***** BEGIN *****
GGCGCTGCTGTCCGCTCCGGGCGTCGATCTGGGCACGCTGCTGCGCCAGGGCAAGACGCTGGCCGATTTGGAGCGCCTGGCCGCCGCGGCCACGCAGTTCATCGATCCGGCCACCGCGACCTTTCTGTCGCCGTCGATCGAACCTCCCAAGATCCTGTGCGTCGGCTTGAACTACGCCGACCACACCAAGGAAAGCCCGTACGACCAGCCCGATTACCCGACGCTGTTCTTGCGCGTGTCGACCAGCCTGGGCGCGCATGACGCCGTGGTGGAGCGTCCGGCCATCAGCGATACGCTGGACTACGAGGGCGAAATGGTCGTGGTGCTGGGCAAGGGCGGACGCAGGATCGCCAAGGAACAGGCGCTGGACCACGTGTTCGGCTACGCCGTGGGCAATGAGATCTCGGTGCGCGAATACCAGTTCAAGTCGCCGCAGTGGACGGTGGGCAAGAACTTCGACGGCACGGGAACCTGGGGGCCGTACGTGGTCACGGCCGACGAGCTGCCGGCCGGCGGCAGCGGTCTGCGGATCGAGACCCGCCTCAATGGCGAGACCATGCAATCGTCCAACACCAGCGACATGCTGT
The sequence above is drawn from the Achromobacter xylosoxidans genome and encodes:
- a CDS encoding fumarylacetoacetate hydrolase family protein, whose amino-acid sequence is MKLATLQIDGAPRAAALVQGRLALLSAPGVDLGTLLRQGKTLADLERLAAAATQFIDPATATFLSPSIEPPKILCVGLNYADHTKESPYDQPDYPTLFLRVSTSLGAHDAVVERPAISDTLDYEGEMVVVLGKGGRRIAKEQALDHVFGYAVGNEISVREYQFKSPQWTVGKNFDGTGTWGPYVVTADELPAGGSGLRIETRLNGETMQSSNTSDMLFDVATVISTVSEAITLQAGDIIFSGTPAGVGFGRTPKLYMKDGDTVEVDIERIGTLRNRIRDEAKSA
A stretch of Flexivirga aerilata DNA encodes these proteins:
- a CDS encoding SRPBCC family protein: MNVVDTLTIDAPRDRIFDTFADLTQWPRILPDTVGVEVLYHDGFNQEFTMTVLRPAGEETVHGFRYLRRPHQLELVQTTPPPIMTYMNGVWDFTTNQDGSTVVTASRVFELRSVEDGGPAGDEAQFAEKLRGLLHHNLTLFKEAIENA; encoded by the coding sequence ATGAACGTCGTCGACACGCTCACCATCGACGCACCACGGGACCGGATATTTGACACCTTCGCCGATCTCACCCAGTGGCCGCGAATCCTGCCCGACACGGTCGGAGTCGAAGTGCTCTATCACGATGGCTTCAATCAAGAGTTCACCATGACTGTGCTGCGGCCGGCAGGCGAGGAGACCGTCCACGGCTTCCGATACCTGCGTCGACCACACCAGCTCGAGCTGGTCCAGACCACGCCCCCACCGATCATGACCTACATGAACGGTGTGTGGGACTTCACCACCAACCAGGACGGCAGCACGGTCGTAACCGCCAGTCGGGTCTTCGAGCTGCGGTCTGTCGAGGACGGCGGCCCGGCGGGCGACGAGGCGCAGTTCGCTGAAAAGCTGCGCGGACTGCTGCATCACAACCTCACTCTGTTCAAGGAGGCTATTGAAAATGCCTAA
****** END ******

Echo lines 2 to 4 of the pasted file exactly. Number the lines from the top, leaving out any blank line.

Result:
The sequence above is drawn from the Achromobacter xylosoxidans genome and encodes:
- a CDS encoding fumarylacetoacetate hydrolase family protein, whose amino-acid sequence is MKLATLQIDGAPRAAALVQGRLALLSAPGVDLGTLLRQGKTLADLERLAAAATQFIDPATATFLSPSIEPPKILCVGLNYADHTKESPYDQPDYPTLFLRVSTSLGAHDAVVERPAISDTLDYEGEMVVVLGKGGRRIAKEQALDHVFGYAVGNEISVREYQFKSPQWTVGKNFDGTGTWGPYVVTADELPAGGSGLRIETRLNGETMQSSNTSDMLFDVATVISTVSEAITLQAGDIIFSGTPAGVGFGRTPKLYMKDGDTVEVDIERIGTLRNRIRDEAKSA
A stretch of Flexivirga aerilata DNA encodes these proteins: